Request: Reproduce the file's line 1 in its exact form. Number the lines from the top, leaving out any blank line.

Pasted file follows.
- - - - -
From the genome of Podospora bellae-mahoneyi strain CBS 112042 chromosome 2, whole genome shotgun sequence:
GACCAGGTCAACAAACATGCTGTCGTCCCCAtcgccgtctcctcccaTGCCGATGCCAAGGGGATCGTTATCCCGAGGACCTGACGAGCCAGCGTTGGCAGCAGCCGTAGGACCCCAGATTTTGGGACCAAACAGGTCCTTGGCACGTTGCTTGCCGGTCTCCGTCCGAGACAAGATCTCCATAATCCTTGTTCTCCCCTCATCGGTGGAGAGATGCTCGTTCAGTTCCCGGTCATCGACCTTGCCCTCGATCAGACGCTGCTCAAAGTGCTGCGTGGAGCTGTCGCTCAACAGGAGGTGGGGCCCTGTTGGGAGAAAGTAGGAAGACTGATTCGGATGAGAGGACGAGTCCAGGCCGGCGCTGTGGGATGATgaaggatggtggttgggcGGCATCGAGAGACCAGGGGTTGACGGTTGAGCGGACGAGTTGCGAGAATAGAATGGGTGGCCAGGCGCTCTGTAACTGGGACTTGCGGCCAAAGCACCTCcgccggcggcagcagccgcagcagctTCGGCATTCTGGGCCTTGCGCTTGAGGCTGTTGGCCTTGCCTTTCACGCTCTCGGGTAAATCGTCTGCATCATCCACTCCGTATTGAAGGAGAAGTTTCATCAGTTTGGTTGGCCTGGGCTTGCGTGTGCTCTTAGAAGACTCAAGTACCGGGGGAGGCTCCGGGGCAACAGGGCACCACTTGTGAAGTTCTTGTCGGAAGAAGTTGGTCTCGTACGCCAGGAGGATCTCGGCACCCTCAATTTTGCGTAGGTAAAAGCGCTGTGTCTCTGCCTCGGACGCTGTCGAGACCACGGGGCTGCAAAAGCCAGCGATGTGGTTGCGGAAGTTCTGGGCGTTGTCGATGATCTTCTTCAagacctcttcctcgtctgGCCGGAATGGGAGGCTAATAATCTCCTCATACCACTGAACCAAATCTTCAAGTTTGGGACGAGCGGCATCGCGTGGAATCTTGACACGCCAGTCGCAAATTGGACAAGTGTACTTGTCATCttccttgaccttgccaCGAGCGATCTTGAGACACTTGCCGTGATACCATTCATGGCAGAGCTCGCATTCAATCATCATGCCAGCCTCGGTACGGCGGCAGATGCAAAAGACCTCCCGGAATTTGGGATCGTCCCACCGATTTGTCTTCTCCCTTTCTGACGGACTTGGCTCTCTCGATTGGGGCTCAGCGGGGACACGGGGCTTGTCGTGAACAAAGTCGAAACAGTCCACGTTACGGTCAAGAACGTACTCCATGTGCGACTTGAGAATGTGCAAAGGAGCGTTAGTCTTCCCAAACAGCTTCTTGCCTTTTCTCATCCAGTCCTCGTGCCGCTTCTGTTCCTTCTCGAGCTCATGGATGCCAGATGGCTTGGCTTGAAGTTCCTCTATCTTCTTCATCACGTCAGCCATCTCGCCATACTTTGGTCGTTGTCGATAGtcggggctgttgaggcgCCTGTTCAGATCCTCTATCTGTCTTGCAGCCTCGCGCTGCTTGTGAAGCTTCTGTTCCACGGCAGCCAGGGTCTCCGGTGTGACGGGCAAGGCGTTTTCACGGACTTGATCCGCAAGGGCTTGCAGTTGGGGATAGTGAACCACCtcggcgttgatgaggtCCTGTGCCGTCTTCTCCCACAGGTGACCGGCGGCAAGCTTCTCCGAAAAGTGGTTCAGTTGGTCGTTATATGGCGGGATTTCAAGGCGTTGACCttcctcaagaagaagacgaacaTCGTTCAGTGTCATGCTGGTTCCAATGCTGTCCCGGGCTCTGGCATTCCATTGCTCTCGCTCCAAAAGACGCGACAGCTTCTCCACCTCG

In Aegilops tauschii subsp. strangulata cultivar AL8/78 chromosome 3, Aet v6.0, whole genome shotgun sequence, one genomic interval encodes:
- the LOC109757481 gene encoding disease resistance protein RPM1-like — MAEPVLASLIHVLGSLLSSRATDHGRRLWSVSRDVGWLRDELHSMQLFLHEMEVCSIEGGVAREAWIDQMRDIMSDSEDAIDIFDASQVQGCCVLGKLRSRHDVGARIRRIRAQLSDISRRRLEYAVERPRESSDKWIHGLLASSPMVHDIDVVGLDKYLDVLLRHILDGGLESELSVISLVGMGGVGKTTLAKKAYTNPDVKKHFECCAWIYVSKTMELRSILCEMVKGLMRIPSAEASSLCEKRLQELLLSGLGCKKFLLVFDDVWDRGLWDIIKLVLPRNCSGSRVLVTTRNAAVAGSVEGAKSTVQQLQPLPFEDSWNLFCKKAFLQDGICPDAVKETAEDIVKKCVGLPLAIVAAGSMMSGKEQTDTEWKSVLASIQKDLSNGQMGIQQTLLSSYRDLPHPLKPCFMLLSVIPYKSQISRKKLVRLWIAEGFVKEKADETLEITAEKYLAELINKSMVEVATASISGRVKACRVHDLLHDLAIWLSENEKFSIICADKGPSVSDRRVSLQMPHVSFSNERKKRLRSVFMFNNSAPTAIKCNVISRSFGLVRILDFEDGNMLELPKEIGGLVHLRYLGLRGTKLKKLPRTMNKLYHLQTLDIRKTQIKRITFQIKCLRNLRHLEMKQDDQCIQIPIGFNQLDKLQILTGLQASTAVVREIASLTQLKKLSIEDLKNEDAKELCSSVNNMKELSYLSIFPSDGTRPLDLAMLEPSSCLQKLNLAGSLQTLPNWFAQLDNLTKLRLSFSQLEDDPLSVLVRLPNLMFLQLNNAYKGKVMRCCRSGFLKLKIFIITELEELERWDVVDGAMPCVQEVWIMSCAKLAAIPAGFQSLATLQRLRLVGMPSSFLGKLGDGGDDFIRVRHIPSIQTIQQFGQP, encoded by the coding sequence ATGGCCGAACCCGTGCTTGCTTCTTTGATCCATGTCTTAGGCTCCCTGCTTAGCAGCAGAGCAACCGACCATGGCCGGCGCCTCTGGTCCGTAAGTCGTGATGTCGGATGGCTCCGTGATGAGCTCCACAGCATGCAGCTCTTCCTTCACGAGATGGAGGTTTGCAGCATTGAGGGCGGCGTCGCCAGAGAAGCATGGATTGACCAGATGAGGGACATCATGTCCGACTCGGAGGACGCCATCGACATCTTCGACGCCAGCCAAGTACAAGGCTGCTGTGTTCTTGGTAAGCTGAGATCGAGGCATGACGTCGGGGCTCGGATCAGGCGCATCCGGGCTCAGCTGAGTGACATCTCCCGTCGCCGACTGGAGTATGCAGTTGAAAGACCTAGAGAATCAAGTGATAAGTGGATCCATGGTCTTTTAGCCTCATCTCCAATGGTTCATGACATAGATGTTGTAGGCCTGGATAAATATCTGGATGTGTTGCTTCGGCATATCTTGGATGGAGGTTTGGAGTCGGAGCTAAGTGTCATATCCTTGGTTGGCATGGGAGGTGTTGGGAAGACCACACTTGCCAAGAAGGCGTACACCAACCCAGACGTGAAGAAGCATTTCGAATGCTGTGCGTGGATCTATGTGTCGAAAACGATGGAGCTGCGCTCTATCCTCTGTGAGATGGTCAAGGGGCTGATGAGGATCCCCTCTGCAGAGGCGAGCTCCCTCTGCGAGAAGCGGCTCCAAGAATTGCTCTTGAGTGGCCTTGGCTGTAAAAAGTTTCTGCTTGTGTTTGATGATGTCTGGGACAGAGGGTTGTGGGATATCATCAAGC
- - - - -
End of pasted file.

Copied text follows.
From the genome of Podospora bellae-mahoneyi strain CBS 112042 chromosome 2, whole genome shotgun sequence: